April 2015 Each and Every Child Newsletter
A focus on reinforcing expected behavior – not wrong behavior
If you are a teacher, you have heard of them before and, quite possibly, have taught them before. We’re talking classes with notoriety. You know the sort: A class teeming with highly independent, strong personalities and, most likely, disruptive behavior.
Annie Dillard had been hearing of a class going through kindergarten and then first grade. Unmanageable. Loud. Unproductive. And they were destined for Dillard’s second-grade class at Iowa City’s Longfellow Elementary this past fall.
But she remained largely unfazed and undaunted.
“I knew there were some issues when I saw them in first grade,” Dillard said. “Honestly, I looked at it as a challenge.”
There are, of course, challenges. But there are also challenges that are insurmountable.
By January, Dillard called for reinforcements: She got a paraeducator to help in the classroom. And she reached out to the district behavior analysts, Courtney Micheel and Brydie Criswell.
“When we came out to do our first observation, we would describe it as pretty chaotic, very disruptive, very loud,” said Micheel, a former special education teacher. “The students were pretty much acting like there wasn’t a teacher in the room.”
“The teacher was struggling with these four boys in particular,” said Criswell, also a former special education teacher. “They put the four boys at the same table. The para was working very hard at redirecting them, taking items away – there was a lot of action going on.”
One of the children, 8-year-old Rolla Kelly-Harvey, was exhibiting disruptive behavior 75 percent of the time during his language arts period.
“Before the intervention, if things were frustrating for him, there would be a total meltdown, physical aggression and property destruction,” Dillard said.
For Rolla, one of his triggers was writing. When he became exasperated with the task, he would act up.
“Rolla would be with the para and when he started being disruptive, she would take him off so he could read his favorite book,” Criswell said. “He would come back to class and be more settled down for a brief period of time. However, from a behavior standpoint, it was the reinforcing the wrong behavior: ‘I can do the wrong thing to be able to do my favorite things.’”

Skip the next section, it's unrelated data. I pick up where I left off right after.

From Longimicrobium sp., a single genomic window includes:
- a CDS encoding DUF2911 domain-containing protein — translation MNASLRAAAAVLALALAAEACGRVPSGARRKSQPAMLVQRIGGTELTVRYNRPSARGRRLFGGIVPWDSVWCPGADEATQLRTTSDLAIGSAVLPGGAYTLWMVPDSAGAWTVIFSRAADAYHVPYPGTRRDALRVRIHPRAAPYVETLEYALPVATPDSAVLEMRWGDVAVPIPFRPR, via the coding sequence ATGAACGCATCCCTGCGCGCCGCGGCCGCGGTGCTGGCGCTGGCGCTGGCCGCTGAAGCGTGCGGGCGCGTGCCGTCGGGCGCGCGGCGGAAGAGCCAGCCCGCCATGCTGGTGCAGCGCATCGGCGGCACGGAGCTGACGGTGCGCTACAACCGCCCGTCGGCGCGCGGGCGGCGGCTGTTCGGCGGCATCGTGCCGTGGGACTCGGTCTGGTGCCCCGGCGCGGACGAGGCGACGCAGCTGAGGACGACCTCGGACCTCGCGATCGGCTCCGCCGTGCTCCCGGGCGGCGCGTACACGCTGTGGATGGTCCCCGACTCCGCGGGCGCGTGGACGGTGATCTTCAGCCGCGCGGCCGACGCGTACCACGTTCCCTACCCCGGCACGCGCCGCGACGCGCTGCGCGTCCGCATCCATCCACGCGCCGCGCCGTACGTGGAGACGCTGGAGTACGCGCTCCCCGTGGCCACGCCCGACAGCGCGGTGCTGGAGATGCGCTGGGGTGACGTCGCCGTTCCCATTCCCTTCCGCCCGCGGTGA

Rolla’s parents, Brad Kelly and Bradley Harvey, said the situation wasn’t much better at home.
“For example, when it came time to brush his teeth, he would become frustrated,” Kelly said. “It became this whole big production. It took so much time. We would have to go through the finite details of everything, and then tell him what he should expect afterwards.”
Rolla’s siblings, 11-year-old CeCe and 7-year-old Timmy, were being short-shrifted from their parents’ attention, Kelly said.
“We would talk about how as a group we could support Rolla,” he said. “It felt like they were missing out because there was all this attention given to Rolla.”
Back at school, Micheel and Criswell were rolling up their sleeves.
“We needed to stop reinforcing the disruptive behaviors,” Criswell said. “We wanted the students to access reinforcement for appropriate behavior, to get attention for doing the expected behavior.”
“The other goal was to access instruction,” Micheel said. “We wanted to make sure it was a productive learning environment for everyone.”
The team tackled the situation in multiple steps.
“Our first step was to look at baseline data without changing anything,” Criswell said. “We wanted to record appropriate and inappropriate behavior to see exactly where they were so we could measure growth. As we were establishing baselines, we were also conducting preference assessments to determine what might reinforce appropriate behavior: What is your favorite thing to do? What is your favorite food? Some of the top choices were watching brief episodes of Dr. Who on You Tube, playing I-pad games, chewing gum, or drinking a glass of root beer.”
Systematically, the behavior analysts launched interventions on one student at a time.
“Before we would initiate the intervention, we would detail exactly what the behaviors should be for the 45 minutes of language arts instruction, such as eyes on the teacher, completing work, staying seated, raising your hand to speak and share,” Criswell said.
The initial focus of the first 45 minutes of the day is intentional.
“The classroom teacher identified the hardest part of the day as being first thing in the morning, language arts,” Criswell said. “If the first 45 minutes were bad, the rest of the day most likely would deteriorate.”